- University Hospitals of Morecambe Bay chief wants to make her hospital “as small as humanly possible”
- Trust plans to reduce number of beds over the next year as part of vanguard project
STRUCTURE: The chief executive of University Hospitals of Morecambe Bay Foundation Trust has said she hopes to make her hospital “as small as humanly possible” as part of its new care model plans.
At a King’s Fund event on the development of primary and acute care systems and multispeciality providers, Jackie Daniel said: “My strategy is to make my hospital as small as humanly possible. As part of the plan this year we’re taking out 65 a clinics week and we will close three wards at the end of this year and that is absolutely the strategy.”
A trust spokesman later clarified to HSJ that as part of plans to care for more patients outside hospital, it would be reducing the number of hospital beds, which would equate to two wards across its three main sites.
In March 2015 Morecambe Bay was announced in the first wave of new care model vanguards as a PACS. In February the trust revealed plans to establish an “accountable care system” with a view to full implementation by December.
The business case submitted by Morecambe Bay in January projected that integrated care communities and clinical networks could reduce secondary care bed days by at least 25 per cent over the next five years.
During the event last week Ms Daniel insisted that emergency services at the trust would be protected from closure.
She said: “One of the things we did very early on was talk about what were the stakes in the ground, where were the red lines, what would we not go beyond. For us… it was that we would have two emergency units, providing emergency services and obstetrics at both sites at in Barrow and Lancaster.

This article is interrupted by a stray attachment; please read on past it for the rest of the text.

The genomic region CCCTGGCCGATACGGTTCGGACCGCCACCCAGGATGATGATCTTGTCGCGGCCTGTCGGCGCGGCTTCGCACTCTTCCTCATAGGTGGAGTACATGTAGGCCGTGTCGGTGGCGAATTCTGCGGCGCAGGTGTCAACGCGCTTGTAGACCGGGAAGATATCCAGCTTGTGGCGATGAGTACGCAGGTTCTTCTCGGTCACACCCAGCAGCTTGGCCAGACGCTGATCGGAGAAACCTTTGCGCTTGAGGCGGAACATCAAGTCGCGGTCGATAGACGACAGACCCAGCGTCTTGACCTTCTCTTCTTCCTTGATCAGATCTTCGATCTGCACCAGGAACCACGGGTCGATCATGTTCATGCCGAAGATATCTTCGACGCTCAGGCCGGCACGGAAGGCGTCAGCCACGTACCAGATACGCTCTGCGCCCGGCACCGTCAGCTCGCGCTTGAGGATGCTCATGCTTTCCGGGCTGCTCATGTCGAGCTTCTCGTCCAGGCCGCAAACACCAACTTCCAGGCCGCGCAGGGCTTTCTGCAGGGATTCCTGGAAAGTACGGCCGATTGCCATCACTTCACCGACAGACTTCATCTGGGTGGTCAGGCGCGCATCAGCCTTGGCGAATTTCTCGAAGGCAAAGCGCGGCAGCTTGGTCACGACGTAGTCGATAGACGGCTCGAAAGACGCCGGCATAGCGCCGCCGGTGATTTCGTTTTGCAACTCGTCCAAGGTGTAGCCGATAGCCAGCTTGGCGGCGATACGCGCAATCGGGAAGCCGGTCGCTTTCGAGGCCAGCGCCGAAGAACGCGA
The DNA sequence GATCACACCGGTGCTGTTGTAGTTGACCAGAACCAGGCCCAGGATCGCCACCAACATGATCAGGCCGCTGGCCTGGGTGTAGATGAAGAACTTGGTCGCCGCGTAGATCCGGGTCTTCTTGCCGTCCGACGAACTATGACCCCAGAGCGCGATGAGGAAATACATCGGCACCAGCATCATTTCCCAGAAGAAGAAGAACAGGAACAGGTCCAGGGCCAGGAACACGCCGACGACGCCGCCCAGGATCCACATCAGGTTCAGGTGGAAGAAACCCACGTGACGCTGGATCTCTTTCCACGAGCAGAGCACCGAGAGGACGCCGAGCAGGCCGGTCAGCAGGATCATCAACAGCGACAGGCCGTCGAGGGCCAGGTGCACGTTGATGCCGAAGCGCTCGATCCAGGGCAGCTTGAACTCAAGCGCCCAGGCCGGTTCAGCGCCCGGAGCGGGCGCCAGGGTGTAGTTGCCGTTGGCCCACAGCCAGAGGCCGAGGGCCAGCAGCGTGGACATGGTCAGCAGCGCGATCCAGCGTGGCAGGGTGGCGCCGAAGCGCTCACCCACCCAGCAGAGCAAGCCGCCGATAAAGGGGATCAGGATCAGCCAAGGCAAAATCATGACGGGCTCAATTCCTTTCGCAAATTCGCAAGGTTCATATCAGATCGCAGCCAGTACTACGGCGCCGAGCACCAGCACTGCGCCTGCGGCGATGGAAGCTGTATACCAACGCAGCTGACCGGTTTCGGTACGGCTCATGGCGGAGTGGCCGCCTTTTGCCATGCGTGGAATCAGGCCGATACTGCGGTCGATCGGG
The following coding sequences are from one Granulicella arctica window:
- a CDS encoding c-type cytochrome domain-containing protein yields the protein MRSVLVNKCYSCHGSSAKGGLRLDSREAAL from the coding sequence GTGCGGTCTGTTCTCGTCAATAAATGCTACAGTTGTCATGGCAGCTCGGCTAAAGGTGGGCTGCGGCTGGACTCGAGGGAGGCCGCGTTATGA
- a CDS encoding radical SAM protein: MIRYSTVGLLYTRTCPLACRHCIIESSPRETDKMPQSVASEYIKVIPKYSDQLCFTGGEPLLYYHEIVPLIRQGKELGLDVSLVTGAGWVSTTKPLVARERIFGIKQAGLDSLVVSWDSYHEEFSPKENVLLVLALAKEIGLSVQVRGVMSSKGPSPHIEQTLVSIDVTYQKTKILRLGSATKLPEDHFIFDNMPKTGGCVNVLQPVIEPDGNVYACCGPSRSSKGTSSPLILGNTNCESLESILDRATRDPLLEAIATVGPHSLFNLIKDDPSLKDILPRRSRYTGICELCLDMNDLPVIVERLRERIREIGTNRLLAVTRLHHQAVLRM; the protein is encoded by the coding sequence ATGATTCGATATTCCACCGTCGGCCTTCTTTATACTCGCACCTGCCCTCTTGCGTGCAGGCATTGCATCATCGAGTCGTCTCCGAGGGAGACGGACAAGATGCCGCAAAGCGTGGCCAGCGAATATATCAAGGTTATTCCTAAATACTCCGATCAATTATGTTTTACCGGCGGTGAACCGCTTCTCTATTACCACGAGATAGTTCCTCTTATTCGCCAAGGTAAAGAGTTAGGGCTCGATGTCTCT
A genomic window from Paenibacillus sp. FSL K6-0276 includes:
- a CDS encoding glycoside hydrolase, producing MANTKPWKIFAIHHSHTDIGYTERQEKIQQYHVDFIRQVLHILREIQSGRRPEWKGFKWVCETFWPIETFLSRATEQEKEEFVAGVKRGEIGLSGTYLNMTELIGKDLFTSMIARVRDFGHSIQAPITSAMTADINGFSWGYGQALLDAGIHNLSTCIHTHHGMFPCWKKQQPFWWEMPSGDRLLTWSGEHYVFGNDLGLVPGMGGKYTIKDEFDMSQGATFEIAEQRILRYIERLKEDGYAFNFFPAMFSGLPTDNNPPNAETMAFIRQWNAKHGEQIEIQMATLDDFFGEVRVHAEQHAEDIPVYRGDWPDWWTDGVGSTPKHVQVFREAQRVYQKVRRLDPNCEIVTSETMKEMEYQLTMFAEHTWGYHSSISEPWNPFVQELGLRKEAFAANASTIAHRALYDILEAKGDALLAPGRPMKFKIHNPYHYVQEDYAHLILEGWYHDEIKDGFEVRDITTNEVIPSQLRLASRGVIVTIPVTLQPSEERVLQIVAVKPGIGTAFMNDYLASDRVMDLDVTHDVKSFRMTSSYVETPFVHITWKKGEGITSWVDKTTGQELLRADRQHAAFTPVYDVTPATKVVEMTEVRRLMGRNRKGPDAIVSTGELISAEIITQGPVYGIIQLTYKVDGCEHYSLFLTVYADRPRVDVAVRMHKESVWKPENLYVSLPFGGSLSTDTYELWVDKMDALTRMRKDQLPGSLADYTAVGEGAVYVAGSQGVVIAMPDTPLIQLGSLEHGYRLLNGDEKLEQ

“I keep getting challenged by tough financial calls, saying can you pull one of your stakes up?’. Absolutely not and if you come up to visit us you’d understand why – everything else is up for grabs…
“We are the largest provider if you think about it in [acute] terms across the patch. It’s really important that we lead the way and really shift the mind set in acute provision, which is really challenging but doable”.
In a statement the trust said: “The shift in care closer to people’s homes will mean that fewer hospital beds will be needed and our plans envisage this would be the equivalent of two wards, spread across our three main hospitals.
“Our strategy is also to reduce our outpatient clinics by around 65 per week over the next few years. This will be achieved through new ways of working, such as the wider roll out of our consultant led GP advice and guidance service and virtual clinics, which have recently been trialled. Our plan as a vanguard for this financial year is for a reduction of around 25 clinics.”
Event and information given to HSJ
7 June 2016